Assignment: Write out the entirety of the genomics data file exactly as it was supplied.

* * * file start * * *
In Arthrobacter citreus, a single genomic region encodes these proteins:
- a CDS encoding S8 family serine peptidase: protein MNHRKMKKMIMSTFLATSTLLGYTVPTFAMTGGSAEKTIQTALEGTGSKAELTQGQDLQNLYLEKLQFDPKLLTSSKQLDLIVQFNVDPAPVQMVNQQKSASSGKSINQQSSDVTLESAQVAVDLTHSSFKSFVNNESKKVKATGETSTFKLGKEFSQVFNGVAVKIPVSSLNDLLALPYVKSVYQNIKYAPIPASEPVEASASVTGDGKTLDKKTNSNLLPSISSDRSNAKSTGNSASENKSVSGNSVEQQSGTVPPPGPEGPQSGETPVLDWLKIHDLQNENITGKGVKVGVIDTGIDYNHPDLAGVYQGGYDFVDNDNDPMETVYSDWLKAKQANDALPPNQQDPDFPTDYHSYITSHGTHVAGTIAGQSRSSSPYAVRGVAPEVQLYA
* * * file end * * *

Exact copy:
In Arthrobacter citreus, a single genomic region encodes these proteins:
- a CDS encoding S8 family serine peptidase: protein MNHRKMKKMIMSTFLATSTLLGYTVPTFAMTGGSAEKTIQTALEGTGSKAELTQGQDLQNLYLEKLQFDPKLLTSSKQLDLIVQFNVDPAPVQMVNQQKSASSGKSINQQSSDVTLESAQVAVDLTHSSFKSFVNNESKKVKATGETSTFKLGKEFSQVFNGVAVKIPVSSLNDLLALPYVKSVYQNIKYAPIPASEPVEASASVTGDGKTLDKKTNSNLLPSISSDRSNAKSTGNSASENKSVSGNSVEQQSGTVPPPGPEGPQSGETPVLDWLKIHDLQNENITGKGVKVGVIDTGIDYNHPDLAGVYQGGYDFVDNDNDPMETVYSDWLKAKQANDALPPNQQDPDFPTDYHSYITSHGTHVAGTIAGQSRSSSPYAVRGVAPEVQLYA